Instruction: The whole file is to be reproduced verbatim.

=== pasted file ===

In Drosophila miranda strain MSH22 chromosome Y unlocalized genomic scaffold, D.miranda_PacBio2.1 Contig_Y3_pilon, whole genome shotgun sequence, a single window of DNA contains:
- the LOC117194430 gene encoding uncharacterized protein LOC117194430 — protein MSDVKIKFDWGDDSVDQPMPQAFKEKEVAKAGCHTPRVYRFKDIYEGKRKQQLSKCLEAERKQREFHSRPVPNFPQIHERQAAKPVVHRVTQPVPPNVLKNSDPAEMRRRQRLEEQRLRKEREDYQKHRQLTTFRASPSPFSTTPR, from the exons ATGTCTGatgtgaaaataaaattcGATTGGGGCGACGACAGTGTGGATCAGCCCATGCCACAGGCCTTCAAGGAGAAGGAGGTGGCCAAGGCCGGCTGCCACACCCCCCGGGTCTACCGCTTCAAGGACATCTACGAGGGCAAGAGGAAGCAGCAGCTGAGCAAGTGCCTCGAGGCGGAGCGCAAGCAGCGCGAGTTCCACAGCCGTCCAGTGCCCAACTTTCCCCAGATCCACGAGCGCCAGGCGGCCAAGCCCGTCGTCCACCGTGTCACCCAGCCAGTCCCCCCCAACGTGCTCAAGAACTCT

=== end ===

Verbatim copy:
In Drosophila miranda strain MSH22 chromosome Y unlocalized genomic scaffold, D.miranda_PacBio2.1 Contig_Y3_pilon, whole genome shotgun sequence, a single window of DNA contains:
- the LOC117194430 gene encoding uncharacterized protein LOC117194430 — protein MSDVKIKFDWGDDSVDQPMPQAFKEKEVAKAGCHTPRVYRFKDIYEGKRKQQLSKCLEAERKQREFHSRPVPNFPQIHERQAAKPVVHRVTQPVPPNVLKNSDPAEMRRRQRLEEQRLRKEREDYQKHRQLTTFRASPSPFSTTPR, from the exons ATGTCTGatgtgaaaataaaattcGATTGGGGCGACGACAGTGTGGATCAGCCCATGCCACAGGCCTTCAAGGAGAAGGAGGTGGCCAAGGCCGGCTGCCACACCCCCCGGGTCTACCGCTTCAAGGACATCTACGAGGGCAAGAGGAAGCAGCAGCTGAGCAAGTGCCTCGAGGCGGAGCGCAAGCAGCGCGAGTTCCACAGCCGTCCAGTGCCCAACTTTCCCCAGATCCACGAGCGCCAGGCGGCCAAGCCCGTCGTCCACCGTGTCACCCAGCCAGTCCCCCCCAACGTGCTCAAGAACTCT